In the Spring of 1758, the General Assembly of Massachusetts agreed to enlist 7,000 men for the reduction of Canada. Indeed, 4,500 men could be voluntarily enlisted and the remaining 2,500 men had to be drawn from the militia and impressed into the service. They all marched to Lake George to make a junction with General Abercrombie. In July, the 6 Provincial regiments from Massachusetts (Bagley, Doty, Nichols, Preble, Ruggles, and Williams) took part in the expedition against Carillon (present-day Ticonderoga). On July 5, they were embarked at the head of Lake George. On July 6 at daybreak, the British flotilla reached the narrow channel leading into Lake Champlain near Fort Carillon and disembarkation began at 9:00 a.m.. On July 8, they fought in the disastrous Battle of Carillon. At daybreak on July 9, the British army re-embarked and retreated to the head of the lake where it reoccupied the camp it had left a few days before. Meanwhile, after the surrender of the Fortress of Louisbourg on July 27, a regiment of Massachusetts Provincials garrisoned the place.
For the campaign of 1759, the General Assembly of Massachusetts agreed to enlist 5,000 men into six Provincial regiments. From this force, 400 men were to be employed under the governor, as a guard or defence in building a fort at the mouth of the Penobscot River. Soon the General Assembly resolved to raise 1,500 additional men. About 2,500 men were sent to garrison Louisbourg and Nova Scotia. Several hundreds served on board ships of the British Royal Navy. The remainders of the Massachusetts Provincials joined the forces of General Amherst for the planned expedition against Carillon on Lake Champlain. In July, they took part in the capture of the abandoned fort. Another 300 men were raised upon Wolfe's application and they joined his force in the Siege of Québec where they were used as pioneers. Exceptionally, the Massachusetts Provincials serving at Louisbourg and in Nova Scotia were held in service for the winter.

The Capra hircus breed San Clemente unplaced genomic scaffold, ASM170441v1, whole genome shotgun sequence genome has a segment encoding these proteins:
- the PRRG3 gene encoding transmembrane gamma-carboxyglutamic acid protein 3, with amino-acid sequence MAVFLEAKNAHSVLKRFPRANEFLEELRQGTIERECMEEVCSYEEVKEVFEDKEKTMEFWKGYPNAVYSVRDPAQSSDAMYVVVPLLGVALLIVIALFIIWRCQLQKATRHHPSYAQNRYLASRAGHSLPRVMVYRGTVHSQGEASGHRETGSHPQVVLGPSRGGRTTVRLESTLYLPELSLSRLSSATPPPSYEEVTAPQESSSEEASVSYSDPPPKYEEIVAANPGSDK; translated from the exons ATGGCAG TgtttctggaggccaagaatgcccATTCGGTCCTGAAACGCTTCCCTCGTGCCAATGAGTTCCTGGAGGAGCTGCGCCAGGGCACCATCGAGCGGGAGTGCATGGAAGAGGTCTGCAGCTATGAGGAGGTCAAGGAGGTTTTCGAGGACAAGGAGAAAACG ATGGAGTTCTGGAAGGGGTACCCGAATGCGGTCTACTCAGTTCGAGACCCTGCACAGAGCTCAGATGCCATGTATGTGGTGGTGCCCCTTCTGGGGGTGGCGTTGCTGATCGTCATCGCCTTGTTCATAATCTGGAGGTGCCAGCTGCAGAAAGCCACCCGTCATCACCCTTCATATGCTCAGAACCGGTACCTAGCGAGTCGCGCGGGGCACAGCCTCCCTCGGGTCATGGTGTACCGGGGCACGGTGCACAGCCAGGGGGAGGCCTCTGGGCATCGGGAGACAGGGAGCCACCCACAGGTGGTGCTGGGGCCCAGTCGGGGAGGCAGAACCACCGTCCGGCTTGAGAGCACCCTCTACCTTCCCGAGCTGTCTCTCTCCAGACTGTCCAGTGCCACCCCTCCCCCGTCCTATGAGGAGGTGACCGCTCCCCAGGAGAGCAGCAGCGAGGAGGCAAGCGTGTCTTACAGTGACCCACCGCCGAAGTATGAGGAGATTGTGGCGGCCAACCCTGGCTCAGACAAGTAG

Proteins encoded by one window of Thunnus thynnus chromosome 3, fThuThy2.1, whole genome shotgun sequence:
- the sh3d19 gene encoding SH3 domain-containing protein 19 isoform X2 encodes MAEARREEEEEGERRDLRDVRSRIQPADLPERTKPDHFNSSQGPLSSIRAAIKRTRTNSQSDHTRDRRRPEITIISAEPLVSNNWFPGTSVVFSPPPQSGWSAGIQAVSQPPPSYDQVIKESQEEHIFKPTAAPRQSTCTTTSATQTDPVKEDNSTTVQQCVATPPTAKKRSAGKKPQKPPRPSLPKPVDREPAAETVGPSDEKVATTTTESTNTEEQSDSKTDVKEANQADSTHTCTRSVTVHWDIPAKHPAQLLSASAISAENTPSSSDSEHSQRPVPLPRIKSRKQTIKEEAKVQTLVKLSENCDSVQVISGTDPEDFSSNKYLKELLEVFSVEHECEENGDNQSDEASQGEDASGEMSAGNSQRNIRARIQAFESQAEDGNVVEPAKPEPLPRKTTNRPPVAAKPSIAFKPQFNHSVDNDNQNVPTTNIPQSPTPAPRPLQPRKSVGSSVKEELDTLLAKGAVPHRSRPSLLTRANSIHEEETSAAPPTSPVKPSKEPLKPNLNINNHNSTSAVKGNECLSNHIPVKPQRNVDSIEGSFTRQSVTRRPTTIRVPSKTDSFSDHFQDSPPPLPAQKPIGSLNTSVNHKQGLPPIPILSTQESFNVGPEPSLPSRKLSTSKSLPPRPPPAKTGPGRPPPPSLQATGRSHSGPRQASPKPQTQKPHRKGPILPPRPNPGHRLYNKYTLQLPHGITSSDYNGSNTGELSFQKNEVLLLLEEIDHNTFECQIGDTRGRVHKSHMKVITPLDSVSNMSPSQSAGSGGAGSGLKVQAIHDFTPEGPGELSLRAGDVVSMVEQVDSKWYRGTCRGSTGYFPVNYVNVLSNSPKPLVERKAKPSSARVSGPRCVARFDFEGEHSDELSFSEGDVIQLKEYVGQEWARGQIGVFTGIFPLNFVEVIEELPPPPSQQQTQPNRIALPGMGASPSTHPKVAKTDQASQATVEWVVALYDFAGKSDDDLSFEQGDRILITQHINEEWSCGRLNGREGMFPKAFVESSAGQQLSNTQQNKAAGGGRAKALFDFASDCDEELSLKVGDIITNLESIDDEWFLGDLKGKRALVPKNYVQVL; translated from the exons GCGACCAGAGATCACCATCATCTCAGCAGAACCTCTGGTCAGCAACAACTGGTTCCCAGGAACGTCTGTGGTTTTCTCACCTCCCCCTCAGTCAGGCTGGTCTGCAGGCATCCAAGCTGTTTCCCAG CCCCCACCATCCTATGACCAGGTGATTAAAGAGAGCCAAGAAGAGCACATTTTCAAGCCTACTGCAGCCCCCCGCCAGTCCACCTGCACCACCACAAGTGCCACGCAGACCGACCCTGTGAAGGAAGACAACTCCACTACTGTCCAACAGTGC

In 1760, Massachusetts agreed to field some 5,500 men in addition to the 2,500 men already serving in Louisbourg and Nova Scotia. However, only 3,300 men enlisted and only 700 men out of 2,500 agreed to remain in Louisbourg and Nova Scotia. Most of the Massachusetts Provincials took part in the three pronged attack against Montréal, being part of Amherst's main force advancing from Lake Champlain.
In 1761, the General Assembly of Massachusetts agreed to raise 3,000 men to replace the British regulars troops redirected to the West Indies.
In 1762, the General Assembly of Massachusetts agreed to raise 3,200 men.
In 1755, Massachusetts Provincials received a blue uniform with red facings. The province also provided them with a powder horn, a bullet pouch, a blanket, a knapsack and a wooden bottle or canteen. Each private could supply his own musket, being retributed for it, or receive one from the province.
|Coat||blue with a white button on each side in the small of the back
|Waistcoat||red with white buttons|
|Breeches||blue (red before 1756), but red, black, brown, drab, or green breeches were also worn|
|Gaiters||blue or green wool leggings|
N.B.: 3 battalions raised in 1761 still received blue uniforms but with different distinctive colours: blue, red, and green
Troopers were armed with a musket, an iron-hilted cutlass or similar sword.
Officers wore uniform similar to those of the privates with the following differences:
- Company officers: gold laced tricornes, gold laced waistcoats
- Major and above: often wore an all red coat with large, round, red cuffs with gold lace
no information found
Colonel Flag: Red field. The Union in the upper left corner
Regimental Flag: several regiments probably carried colours decorated with a pine tree
This article contains texts taken from the following books, which are now in the public domain:
- Barry, John S.: The History of Massachusetts: The provincial period (1692-1775), Boston, 1857, pp. 198-232
- Hutchinson, Thomas: The History of the Province of Massachusetts Bay, London: John Murray, 1828, pp. 28-100
Chartrand, Rene: Colonial American Troops 1610-1774, Osprey Publishing, Oxford, 2002
Lawson, Cecil C. P.: A History of the Uniforms of the British Army, Vol. III, London: Kaye & Ward, pp. 190-225
N.B.: the section Service during the War is mostly derived from our articles depicting the various campaigns, battles and sieges.